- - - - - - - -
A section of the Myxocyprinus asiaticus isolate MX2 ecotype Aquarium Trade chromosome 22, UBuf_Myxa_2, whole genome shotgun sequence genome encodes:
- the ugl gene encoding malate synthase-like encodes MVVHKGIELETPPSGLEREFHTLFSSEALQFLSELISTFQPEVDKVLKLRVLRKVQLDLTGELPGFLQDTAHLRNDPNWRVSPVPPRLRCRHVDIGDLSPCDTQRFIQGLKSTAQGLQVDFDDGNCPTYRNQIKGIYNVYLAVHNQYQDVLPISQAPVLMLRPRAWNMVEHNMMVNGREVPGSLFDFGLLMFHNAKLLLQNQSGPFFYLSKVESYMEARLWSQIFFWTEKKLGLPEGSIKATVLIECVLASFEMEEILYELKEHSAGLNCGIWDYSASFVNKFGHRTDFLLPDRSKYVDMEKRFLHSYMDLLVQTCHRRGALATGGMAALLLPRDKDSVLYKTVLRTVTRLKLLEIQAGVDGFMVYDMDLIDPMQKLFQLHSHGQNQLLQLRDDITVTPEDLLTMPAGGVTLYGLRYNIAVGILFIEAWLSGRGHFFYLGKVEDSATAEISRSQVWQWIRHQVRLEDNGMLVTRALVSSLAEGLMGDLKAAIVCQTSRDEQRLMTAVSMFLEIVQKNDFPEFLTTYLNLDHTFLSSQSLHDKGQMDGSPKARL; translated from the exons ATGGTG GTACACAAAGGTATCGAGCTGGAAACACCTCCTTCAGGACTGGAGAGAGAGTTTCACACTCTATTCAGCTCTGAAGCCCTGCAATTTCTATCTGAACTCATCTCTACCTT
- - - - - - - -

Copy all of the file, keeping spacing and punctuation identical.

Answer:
A section of the Myxocyprinus asiaticus isolate MX2 ecotype Aquarium Trade chromosome 22, UBuf_Myxa_2, whole genome shotgun sequence genome encodes:
- the ugl gene encoding malate synthase-like encodes MVVHKGIELETPPSGLEREFHTLFSSEALQFLSELISTFQPEVDKVLKLRVLRKVQLDLTGELPGFLQDTAHLRNDPNWRVSPVPPRLRCRHVDIGDLSPCDTQRFIQGLKSTAQGLQVDFDDGNCPTYRNQIKGIYNVYLAVHNQYQDVLPISQAPVLMLRPRAWNMVEHNMMVNGREVPGSLFDFGLLMFHNAKLLLQNQSGPFFYLSKVESYMEARLWSQIFFWTEKKLGLPEGSIKATVLIECVLASFEMEEILYELKEHSAGLNCGIWDYSASFVNKFGHRTDFLLPDRSKYVDMEKRFLHSYMDLLVQTCHRRGALATGGMAALLLPRDKDSVLYKTVLRTVTRLKLLEIQAGVDGFMVYDMDLIDPMQKLFQLHSHGQNQLLQLRDDITVTPEDLLTMPAGGVTLYGLRYNIAVGILFIEAWLSGRGHFFYLGKVEDSATAEISRSQVWQWIRHQVRLEDNGMLVTRALVSSLAEGLMGDLKAAIVCQTSRDEQRLMTAVSMFLEIVQKNDFPEFLTTYLNLDHTFLSSQSLHDKGQMDGSPKARL; translated from the exons ATGGTG GTACACAAAGGTATCGAGCTGGAAACACCTCCTTCAGGACTGGAGAGAGAGTTTCACACTCTATTCAGCTCTGAAGCCCTGCAATTTCTATCTGAACTCATCTCTACCTT